If you love the landscapes you’re seeing there (which I loved as well) you should check out the deserts in California. Scotty’s castle is a great attraction man-made attraction in the Mojave desert, but the desert itself is just breathtaking ….
And then came the part about Joshua Tree.
Ocotillo get red flowers on the end and tiney green leaves all up the stems. Some call them whip plants.
This spring is going to be so beautiful because of all the rain this winter. Hope you are still around to see the magic.
You garden is looking good.
Yay!!! I was hoping someone would verify that ocotillo have flowers. I want to stay to see the spring here, but I’ve learned not to predict where I’ll be.
You like my garden? Thanks!
I can just hear the quiet. It sounds wonderful. And now you’ll have your own beautiful
custom spot in that gorgeous landscape. Will you ever leave? Maybe you and the crew
will love the summer heat too.
After hearing Rick describe his experience one summer when he stayed and experienced the heat, I doubt I could or would stay. He said the stones get so hot the dogs burn their pads.
It’s the pretty rug, Sue, that makes the place. The crew look so comfortable lying in the shade. It’s wonderful that you are making the place nicer just by staying there. It won’t be nearly as nice when summer comes, but I’m sure you have some great plans for the future. Be safe.
You know, Pat, I didn’t think about the rug. You’re right. It does give the garden “pop” as the designers say!
I love the garden idea, go for it! And when the desert blooms it is wonderful to see.
What’s fun is there are tiny little plants appearing where I’ve cleared. I see larger versions of these baby plants when the crew and I go on walks . . .and they have flowers!
Wonderin’ how many years back those shards of glass go. Some might be worth saving for a creative project someday.
I’m so glad to see you have the dogs on leashes when you’re out for a walk. You probably already know about the Jumping Cholla that almost literally catch on anything if it comes too close. If one of your dogs gets experiences one of their burrs, use two rocks to remove it. The dog’s first instinct will be to bite it off, and you definitely don’t want them to do that!
If I weren’t heading for Buckskin Mtn and Quartzsite next weekend, I’d drag my Casita down there to join you for a couple of days.
Have a great time in Quartzsite with all the other Casitas. I’m sure you will!
Thanks for the warning and info on how to remove cholla . . .hope I never have to.
Just recently started reading your blog…..really enjoying it. Just curious if you’ve run across any rattlesnakes while on your walks in the desert?
Great name, BTW. No, I haven’t seen any rattlesnakes as they are dormant and in their dens this time of year, so I’m told. Rick is my authority on all things desert as he’s been boondocking here for several winters. He says occasionally, and this is rare, a snake will break hibernation and be seen lying in the sun or looking for something to eat, but they are very sluggish.
Soon a BLM ranger will see your “garden”. It’s public land and you should NOT move rocks around. The BLM calls that “landscaping” or “homesteading”. They consider it evidence that a place is getting over-used. Next year, when you come back to that site, there might be a bulldozed berm blocking it off. People need to stop turning unimproved campsites on public land into their own little pretti-poo suburban homesteads.
I’m sorry if this sounds harsh. I know you don’t mean any harm. But you will soon learn how dispersed area camping is under attack by Forest Service and the BLM. Unwittingly you are helping their cause.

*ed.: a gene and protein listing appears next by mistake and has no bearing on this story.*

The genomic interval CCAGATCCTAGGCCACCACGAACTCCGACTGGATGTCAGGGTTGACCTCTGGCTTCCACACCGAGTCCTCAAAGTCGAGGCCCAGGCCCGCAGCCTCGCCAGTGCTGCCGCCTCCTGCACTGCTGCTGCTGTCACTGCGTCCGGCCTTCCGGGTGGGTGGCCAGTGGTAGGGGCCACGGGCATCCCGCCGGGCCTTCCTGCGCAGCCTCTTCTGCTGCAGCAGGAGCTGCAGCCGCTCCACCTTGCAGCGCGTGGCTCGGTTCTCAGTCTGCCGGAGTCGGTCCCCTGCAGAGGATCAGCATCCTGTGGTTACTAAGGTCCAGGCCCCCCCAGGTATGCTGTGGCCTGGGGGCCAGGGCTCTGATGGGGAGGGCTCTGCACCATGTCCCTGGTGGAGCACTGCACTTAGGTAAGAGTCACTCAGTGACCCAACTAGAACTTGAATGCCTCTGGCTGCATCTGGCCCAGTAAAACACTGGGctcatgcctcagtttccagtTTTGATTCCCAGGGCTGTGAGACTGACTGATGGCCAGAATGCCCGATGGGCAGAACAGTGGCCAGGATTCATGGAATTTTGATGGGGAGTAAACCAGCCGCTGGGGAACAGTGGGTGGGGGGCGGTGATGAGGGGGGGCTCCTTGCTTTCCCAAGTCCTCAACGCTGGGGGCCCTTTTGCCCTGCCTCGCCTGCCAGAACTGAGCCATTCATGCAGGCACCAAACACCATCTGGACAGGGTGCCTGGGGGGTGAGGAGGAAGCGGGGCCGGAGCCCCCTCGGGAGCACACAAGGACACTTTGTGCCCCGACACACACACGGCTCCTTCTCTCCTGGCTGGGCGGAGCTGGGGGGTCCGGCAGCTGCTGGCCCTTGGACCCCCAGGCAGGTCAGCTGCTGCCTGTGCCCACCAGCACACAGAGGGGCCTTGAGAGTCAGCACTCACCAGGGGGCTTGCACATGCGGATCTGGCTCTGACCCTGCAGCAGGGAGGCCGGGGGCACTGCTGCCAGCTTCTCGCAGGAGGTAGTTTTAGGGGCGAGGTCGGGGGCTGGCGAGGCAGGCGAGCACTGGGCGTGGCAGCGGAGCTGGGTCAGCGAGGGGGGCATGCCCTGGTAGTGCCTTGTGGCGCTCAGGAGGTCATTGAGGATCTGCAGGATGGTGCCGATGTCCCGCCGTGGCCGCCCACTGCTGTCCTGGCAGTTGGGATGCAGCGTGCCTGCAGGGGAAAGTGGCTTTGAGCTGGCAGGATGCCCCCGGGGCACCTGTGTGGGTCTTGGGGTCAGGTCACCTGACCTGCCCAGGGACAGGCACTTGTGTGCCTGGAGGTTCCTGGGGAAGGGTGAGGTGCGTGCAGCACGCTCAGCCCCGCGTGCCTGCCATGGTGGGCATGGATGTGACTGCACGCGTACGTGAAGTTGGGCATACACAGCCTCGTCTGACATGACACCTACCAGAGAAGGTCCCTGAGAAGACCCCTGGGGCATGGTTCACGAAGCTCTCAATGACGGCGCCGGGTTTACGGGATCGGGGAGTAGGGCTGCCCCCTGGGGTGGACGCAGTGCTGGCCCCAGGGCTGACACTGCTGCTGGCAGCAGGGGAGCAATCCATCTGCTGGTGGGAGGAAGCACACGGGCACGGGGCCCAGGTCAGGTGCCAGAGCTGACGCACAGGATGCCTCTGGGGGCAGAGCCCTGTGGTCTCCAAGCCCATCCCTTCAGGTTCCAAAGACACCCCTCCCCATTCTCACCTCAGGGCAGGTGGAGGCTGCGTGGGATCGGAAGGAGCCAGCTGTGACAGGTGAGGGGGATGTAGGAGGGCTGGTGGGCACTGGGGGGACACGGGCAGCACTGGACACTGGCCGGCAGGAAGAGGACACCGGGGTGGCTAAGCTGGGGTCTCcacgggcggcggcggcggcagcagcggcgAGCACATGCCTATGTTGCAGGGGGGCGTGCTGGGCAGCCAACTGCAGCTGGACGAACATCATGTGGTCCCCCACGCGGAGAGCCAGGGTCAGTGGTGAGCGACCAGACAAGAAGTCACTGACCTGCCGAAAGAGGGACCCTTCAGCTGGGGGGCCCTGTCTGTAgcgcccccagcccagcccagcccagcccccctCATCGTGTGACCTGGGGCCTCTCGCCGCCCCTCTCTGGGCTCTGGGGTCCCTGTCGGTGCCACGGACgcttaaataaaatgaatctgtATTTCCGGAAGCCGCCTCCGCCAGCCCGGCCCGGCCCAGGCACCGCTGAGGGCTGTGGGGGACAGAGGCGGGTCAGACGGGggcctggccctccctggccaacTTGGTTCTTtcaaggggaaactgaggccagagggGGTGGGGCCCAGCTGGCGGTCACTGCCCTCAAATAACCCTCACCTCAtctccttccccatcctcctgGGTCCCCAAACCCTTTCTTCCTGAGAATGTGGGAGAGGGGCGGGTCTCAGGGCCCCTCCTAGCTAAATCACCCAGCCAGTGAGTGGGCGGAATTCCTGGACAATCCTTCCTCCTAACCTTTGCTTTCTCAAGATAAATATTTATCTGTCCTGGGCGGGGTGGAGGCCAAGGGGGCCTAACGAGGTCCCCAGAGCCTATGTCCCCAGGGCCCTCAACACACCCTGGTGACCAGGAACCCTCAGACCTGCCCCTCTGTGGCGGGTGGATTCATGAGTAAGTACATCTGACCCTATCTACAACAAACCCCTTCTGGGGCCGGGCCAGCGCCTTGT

You’ve raised an interesting point. I think I have a solution that will make both of us happy.
Since you feel so strongly about this issue and since you are camped just up the road from where I am, why not come down here when I leave and return everything back to how it was before I messed it up? It’s a very small area. Just push the rocks back over the plants and scatter glass and pop-tops around. I’d do it myself but I know I won’t have the heart for it after nurturing these plants.. I know it will take some effort on your part, but I’d appreciate you taking care of it for me and future generations of boondockers.
Boy, you really rained on my little parade . . . Funny, I was looking forward to some rain on the plants, not on me!
Thank you for mentioning how little things can have a great impact on the desert, I for one, would never have thought of that, though rain on a parade is never fun.
That’s the challenge of a garden in the desert, using the tools of nature, such as sybiosis, erosion, and such, to nurture and enhance the environment for plants and desert creatures to thrive and reproduce.
I thought the garden area was a great idea, I am anxiously awaiting pictures of the desert in bloom. After reading Boonie’s reply, a different opinion put an interesting spin on it. I can see both sides of the issue. Interesting!
Just BS! (Bob and Sue)
I am in a quandry, eh? I couldn’t wait to get going on the garden this morning. Now I feel like crap. Oh well, I’ll get over it.
I’ll try to get some photos of the desert in bloom. I’d put some on right now but my camera can’t show the beauty of the tiny flowers I’m finding.
What a beautiful desert garden oasis…keep up the good work Sue! Oh BTW…next time you are in Walmart….go to the sporting area and look for some tent spikes, use those to hold down your mat. Although, I love the way your’s look right now!
Actually, I have spikes. Now you know how lazy I am. Rather than drive in the spikes and then have to pull them out of this hard ground, it’s easier to put some rocks and a log on it!
Thank you for your kind comments.
I’m with BS. Even if you decide not to do it, we will all imagine it in our heads, which is just the way I was picturing that you were. No need to be disappointed–you’ve painted a beautiful picture, as always, Sue, and I’m sure wherever you are (in your mind or within any well-chosen environment), it will be beautiful! Keep up the good work–you bring light to many people’s lives!